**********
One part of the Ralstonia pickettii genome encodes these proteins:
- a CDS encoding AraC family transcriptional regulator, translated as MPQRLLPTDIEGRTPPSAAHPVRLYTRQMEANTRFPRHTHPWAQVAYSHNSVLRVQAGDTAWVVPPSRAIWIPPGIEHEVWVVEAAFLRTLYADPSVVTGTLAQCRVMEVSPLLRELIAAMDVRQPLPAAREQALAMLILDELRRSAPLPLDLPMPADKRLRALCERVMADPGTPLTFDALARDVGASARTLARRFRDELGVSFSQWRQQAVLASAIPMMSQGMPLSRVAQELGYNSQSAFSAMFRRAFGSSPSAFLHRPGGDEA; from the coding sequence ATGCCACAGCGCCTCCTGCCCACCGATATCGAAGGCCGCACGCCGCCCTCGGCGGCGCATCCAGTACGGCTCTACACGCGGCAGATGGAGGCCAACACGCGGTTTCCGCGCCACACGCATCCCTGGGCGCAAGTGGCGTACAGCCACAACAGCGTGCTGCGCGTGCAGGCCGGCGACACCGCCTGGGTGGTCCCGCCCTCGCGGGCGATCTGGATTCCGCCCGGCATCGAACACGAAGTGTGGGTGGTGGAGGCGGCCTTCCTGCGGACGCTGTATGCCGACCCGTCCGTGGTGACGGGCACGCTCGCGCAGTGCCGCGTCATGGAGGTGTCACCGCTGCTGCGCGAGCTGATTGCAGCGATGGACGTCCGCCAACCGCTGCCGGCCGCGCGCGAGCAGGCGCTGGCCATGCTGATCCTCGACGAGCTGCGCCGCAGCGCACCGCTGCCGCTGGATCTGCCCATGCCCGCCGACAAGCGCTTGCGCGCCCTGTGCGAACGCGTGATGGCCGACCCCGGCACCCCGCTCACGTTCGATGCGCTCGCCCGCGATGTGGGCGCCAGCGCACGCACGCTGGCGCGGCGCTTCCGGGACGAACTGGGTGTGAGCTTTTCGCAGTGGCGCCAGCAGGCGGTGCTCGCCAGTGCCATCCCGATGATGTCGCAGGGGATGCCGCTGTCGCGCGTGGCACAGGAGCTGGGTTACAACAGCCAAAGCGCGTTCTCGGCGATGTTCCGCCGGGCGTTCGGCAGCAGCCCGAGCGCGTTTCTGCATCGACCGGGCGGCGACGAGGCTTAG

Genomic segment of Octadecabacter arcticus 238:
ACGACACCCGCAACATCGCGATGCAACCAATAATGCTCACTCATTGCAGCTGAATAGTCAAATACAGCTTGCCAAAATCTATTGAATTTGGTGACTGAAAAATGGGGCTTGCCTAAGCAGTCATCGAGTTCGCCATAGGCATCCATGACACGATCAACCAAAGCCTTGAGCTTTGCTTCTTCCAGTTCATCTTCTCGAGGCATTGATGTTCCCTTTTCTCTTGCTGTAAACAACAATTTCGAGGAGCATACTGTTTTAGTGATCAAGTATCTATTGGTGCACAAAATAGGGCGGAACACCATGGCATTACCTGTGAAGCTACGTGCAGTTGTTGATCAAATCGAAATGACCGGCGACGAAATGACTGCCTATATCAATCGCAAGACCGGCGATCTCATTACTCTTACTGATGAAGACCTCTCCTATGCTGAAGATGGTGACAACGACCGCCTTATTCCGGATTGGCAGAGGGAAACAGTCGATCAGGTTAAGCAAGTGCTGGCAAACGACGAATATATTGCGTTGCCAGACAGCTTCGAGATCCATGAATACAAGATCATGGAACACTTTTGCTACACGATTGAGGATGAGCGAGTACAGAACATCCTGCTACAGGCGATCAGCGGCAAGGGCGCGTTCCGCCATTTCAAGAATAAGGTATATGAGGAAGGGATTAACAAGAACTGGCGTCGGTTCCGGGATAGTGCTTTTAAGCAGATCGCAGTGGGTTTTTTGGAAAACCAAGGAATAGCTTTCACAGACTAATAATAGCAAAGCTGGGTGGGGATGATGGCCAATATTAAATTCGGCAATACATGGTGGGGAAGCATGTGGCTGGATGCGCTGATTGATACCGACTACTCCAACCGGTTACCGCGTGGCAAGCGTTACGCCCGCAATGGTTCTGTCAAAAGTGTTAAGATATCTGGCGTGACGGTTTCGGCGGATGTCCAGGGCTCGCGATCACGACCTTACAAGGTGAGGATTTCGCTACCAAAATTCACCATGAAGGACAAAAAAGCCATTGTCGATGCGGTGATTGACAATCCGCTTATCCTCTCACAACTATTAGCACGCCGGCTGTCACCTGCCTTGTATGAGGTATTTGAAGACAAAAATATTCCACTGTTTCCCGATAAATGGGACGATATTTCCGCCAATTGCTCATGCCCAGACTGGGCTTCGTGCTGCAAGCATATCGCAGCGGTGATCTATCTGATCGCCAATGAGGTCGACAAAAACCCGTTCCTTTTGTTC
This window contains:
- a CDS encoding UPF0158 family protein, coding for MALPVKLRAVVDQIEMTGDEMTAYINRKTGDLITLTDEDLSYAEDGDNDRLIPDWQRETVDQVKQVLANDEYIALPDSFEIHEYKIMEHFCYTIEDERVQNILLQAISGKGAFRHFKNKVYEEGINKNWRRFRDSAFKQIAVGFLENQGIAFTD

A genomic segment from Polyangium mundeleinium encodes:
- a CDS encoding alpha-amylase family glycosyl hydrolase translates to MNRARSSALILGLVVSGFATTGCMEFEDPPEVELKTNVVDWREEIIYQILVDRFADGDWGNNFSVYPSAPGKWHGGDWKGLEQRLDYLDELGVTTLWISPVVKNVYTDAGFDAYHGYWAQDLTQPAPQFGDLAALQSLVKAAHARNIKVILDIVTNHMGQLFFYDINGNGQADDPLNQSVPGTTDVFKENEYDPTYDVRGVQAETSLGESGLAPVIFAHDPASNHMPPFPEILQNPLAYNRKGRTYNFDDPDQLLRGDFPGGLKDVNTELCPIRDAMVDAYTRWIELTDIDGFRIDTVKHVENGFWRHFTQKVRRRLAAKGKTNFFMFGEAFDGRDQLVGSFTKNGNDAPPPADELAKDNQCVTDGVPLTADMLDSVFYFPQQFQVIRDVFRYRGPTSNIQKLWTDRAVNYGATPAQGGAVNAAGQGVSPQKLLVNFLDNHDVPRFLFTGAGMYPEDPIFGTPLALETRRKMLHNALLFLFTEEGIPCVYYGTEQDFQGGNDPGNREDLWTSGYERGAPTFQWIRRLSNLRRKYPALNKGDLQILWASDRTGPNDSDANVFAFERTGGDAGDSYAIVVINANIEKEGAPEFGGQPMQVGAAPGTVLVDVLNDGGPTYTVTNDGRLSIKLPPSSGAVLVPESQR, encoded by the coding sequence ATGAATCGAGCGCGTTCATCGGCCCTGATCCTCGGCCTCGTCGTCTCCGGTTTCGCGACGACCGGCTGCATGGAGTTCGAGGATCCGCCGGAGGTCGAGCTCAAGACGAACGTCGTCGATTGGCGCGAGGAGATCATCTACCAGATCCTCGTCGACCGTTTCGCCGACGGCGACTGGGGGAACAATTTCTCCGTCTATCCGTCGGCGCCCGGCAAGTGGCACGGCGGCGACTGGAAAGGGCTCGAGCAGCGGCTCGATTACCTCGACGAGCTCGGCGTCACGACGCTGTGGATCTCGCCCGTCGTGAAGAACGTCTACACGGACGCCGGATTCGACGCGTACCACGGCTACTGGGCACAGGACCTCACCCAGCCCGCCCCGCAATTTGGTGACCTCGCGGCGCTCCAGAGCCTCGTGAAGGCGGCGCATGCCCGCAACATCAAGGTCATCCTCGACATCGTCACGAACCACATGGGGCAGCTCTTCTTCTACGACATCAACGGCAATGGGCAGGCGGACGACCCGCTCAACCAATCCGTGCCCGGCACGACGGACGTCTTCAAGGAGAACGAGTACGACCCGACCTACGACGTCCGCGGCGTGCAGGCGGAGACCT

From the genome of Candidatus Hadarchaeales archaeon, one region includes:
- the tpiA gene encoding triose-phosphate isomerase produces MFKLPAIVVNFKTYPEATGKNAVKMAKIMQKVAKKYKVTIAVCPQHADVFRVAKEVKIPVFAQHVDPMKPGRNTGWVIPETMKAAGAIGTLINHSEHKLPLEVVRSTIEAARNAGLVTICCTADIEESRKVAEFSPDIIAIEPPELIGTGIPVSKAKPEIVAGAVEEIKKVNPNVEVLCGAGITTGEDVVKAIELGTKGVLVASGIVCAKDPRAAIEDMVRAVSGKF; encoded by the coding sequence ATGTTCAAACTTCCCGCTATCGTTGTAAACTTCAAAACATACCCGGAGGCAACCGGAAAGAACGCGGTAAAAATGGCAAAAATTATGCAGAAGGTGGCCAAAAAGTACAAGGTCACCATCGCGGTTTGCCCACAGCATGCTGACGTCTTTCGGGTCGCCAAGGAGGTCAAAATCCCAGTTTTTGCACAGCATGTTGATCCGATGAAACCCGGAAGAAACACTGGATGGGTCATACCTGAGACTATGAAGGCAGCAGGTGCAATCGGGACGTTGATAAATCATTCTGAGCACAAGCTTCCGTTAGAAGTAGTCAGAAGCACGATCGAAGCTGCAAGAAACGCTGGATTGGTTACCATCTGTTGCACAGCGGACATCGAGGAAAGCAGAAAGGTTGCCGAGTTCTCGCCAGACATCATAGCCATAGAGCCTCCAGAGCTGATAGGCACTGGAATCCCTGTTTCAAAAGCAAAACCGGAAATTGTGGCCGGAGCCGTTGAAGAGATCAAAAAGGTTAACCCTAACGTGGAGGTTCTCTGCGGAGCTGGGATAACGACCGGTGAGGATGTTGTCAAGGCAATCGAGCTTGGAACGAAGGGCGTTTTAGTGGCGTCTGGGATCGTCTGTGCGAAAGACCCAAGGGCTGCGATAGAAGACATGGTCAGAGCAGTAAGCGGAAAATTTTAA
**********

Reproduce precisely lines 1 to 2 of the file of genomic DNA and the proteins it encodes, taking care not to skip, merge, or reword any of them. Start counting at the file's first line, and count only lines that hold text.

One part of the Ralstonia pickettii genome encodes these proteins:
- a CDS encoding AraC family transcriptional regulator, translated as MPQRLLPTDIEGRTPPSAAHPVRLYTRQMEANTRFPRHTHPWAQVAYSHNSVLRVQAGDTAWVVPPSRAIWIPPGIEHEVWVVEAAFLRTLYADPSVVTGTLAQCRVMEVSPLLRELIAAMDVRQPLPAAREQALAMLILDELRRSAPLPLDLPMPADKRLRALCERVMADPGTPLTFDALARDVGASARTLARRFRDELGVSFSQWRQQAVLASAIPMMSQGMPLSRVAQELGYNSQSAFSAMFRRAFGSSPSAFLHRPGGDEA; from the coding sequence ATGCCACAGCGCCTCCTGCCCACCGATATCGAAGGCCGCACGCCGCCCTCGGCGGCGCATCCAGTACGGCTCTACACGCGGCAGATGGAGGCCAACACGCGGTTTCCGCGCCACACGCATCCCTGGGCGCAAGTGGCGTACAGCCACAACAGCGTGCTGCGCGTGCAGGCCGGCGACACCGCCTGGGTGGTCCCGCCCTCGCGGGCGATCTGGATTCCGCCCGGCATCGAACACGAAGTGTGGGTGGTGGAGGCGGCCTTCCTGCGGACGCTGTATGCCGACCCGTCCGTGGTGACGGGCACGCTCGCGCAGTGCCGCGTCATGGAGGTGTCACCGCTGCTGCGCGAGCTGATTGCAGCGATGGACGTCCGCCAACCGCTGCCGGCCGCGCGCGAGCAGGCGCTGGCCATGCTGATCCTCGACGAGCTGCGCCGCAGCGCACCGCTGCCGCTGGATCTGCCCATGCCCGCCGACAAGCGCTTGCGCGCCCTGTGCGAACGCGTGATGGCCGACCCCGGCACCCCGCTCACGTTCGATGCGCTCGCCCGCGATGTGGGCGCCAGCGCACGCACGCTGGCGCGGCGCTTCCGGGACGAACTGGGTGTGAGCTTTTCGCAGTGGCGCCAGCAGGCGGTGCTCGCCAGTGCCATCCCGATGATGTCGCAGGGGATGCCGCTGTCGCGCGTGGCACAGGAGCTGGGTTACAACAGCCAAAGCGCGTTCTCGGCGATGTTCCGCCGGGCGTTCGGCAGCAGCCCGAGCGCGTTTCTGCATCGACCGGGCGGCGACGAGGCTTAG